Divestment seems like a logical first choice for investors looking to avoid exposure to a specific activity, or as a simple response to public pressure. But is divesting assets – from oil and gas stocks, for example – helpful for sustainable investing goals, or is it more fruitful to engage companies and try to steer them towards a more sustainable future?

Russia’s war with Ukraine has seen the divestment debate become front page news. A responsible asset manager has a duty to act and, in doing so, it heaps pressure on the rest to put greater emphasis on social and ethical considerations within their investment process. Indeed, it could set a precedent for any investments in countries where there are suspected human rights violations.

Even before the current crisis, however, the debate around whether it is more effective to divest or to ‘engage’ firms to act more responsibly was gaining a lot of traction. In the US, for instance, ExxonMobil – the world’s biggest non-state oil company – was hit by a remarkable shareholder intervention last year, when the little-known hedge fund Engine No. 1 succeeded in gaining three seats on its board to drive faster climate action1. It was a remarkable corporate coup of sorts and quickly led to ExxonMobil having to scale back new long-term production targets for oil.

On the other side of the debate, many still argue that divestment is an essential tool for achieving sustainable investing goals. UK insurance and pension group Scottish Widows recently announced plans to offload £1.5 billion of holdings in firms including those in carbon-intensive industries.

Divestment’, so the theory goes, reflects the asset owners’ desires to curtail exposure to contentious activities in line with their beliefs, or avoid profiting from specific industries, and it is often seen as the simplest response to stakeholder or public pressure.

For fund managers under pressure to decarbonize their holdings, it offers a quick way to lower one’s portfolio’s carbon intensity. By divesting, you are sending a signal – you are removing your financial stake on the grounds that the company is falling short on its climate commitments, for instance, or is heading irrevocably in the wrong direction in the transition to green energy.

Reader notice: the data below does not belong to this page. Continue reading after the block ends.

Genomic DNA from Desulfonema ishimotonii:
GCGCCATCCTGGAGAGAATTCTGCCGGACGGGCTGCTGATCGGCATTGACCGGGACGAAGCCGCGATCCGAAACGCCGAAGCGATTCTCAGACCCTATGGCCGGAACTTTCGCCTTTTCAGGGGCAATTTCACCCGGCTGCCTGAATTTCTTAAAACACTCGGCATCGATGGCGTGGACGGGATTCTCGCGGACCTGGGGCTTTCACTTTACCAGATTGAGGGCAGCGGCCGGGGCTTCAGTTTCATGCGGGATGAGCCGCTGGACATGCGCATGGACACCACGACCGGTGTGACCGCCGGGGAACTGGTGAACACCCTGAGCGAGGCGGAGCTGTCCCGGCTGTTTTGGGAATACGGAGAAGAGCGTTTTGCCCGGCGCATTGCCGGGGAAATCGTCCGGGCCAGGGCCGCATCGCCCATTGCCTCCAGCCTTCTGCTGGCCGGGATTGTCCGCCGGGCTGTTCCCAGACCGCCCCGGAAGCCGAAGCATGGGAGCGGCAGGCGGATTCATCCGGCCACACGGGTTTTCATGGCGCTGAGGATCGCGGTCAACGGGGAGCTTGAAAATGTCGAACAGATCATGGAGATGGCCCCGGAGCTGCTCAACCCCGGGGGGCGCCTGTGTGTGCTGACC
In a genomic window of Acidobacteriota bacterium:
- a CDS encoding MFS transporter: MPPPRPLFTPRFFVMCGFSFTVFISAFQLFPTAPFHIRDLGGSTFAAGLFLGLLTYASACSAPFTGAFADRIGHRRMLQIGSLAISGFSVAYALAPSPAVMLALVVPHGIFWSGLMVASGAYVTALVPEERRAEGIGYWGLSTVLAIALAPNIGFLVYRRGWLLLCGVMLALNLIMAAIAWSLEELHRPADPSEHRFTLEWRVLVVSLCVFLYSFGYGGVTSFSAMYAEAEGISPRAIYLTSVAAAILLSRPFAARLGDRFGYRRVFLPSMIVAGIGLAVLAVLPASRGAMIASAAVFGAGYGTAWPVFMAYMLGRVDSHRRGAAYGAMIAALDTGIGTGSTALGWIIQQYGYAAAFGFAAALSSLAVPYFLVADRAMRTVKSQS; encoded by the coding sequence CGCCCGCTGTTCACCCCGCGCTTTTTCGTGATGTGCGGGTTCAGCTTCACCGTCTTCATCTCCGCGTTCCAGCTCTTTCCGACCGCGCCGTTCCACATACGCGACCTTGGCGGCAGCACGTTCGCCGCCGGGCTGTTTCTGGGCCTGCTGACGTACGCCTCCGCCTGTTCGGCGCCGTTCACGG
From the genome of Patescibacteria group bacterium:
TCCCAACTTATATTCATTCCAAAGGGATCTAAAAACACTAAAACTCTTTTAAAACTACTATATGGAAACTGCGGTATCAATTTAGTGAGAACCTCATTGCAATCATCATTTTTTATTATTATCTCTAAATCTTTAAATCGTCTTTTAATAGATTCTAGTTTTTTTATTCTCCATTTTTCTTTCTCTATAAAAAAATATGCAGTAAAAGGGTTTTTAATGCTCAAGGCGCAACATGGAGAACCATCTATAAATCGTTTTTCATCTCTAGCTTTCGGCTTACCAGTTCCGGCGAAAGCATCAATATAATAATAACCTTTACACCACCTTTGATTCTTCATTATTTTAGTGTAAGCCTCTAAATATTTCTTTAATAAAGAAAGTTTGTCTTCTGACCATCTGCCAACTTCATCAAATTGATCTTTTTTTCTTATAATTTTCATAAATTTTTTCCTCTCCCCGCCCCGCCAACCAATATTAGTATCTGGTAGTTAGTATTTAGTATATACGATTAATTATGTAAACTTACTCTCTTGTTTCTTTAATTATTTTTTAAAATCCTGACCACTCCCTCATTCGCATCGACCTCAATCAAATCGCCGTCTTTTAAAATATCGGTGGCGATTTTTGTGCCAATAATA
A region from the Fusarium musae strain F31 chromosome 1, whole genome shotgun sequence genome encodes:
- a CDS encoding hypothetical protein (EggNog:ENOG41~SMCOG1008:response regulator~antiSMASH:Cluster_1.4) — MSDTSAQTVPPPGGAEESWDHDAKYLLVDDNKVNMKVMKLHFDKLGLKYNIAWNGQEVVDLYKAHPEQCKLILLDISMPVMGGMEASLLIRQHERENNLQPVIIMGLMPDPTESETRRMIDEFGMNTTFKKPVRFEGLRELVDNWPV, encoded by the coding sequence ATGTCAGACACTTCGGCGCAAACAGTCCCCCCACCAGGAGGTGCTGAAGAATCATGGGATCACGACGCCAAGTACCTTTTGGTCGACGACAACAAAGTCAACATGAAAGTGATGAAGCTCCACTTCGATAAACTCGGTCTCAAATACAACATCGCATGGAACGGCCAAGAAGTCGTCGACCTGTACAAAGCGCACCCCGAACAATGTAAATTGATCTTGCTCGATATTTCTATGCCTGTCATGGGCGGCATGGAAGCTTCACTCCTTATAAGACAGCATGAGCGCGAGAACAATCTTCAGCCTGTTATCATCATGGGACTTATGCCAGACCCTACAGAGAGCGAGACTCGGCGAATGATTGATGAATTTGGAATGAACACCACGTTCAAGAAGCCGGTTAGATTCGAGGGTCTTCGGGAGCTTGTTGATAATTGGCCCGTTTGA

Yet such actions merely shift the carbon from one balance sheet to another – you might simply be handing over your position to a less scrupulous investor.

It’s been argued, for example, that oil giant BP’s sale of its Prudhoe Bay oil field in Alaska oil to the rather more obscure unlisted company Hilcorp may reduce the group’s carbon footprint2. But overall, it has increased emissions because the new owners do not have the same incentives to keep their operations clean.

The impact of divesting might not be quite as impactful as intended, either. Research last year from Stanford Graduate School of Business3 demonstrates that divesting from “dirty companies” that fail to meet sustainable investing criteria is not nearly as impactful as its practitioners might like to believe. What’s more, by divesting, you could also be removing the finance that the company needs to make the transition to a greener future – making divestment a lose-lose in the fight against climate change.

If you remain at the table, on the other hand, and continue to engage the board and use your voice, you’ll retain your power to influence and can demand that the company does better. Asset managers call this ‘active ownership’. Indeed, research published by Harvard in 20204 concluded that “exit is less effective than voice in pushing firms to act in a socially responsible manner”
Of all the recent high-profile engagement efforts, the example made of oil giant ExxonMobil might yet prove to be the most pivotal. Activist hedge fund Engine No. 1 managed to get three climate-friendly directors on ExxonMobil’s board after a proxy fight, which many saw as not just as a victory of ‘Sustainable investing over Big Oil’, but a clear-cut demonstration of the power of active ownership.

The company had performed poorly for a decade because it had consistently ignored sustainability issues and was famous for brushing off shareholder concerns about the energy transition5, its critics claimed. Engine No. 1 presented the economic argument, using the available ESG data showing that ExxonMobil could improve its long-term returns by reducing emissions and, through their appointments, the new directors imposed green energy experience on the board.

And the event sent shockwaves through the oil and gas industry. If an activist investor could do this to America’s largest oil company, it showed that no company was safe – even beyond the energy sector. Any carbon intensive company understood that what happened to ExxonMobil could happen to them.

Similarly, a climate ruling against oil giant Shell in 2021 was seen by some as a crucial signal that would change the dialogue on a companies’ responsibilities for climate change. Shell lost a landmark ruling in the Netherlands, in which a Dutch court ordered the company to reduce its emissions – a case brought to bear by seven groups including Greenpeace and Friends of the Earth Netherlands.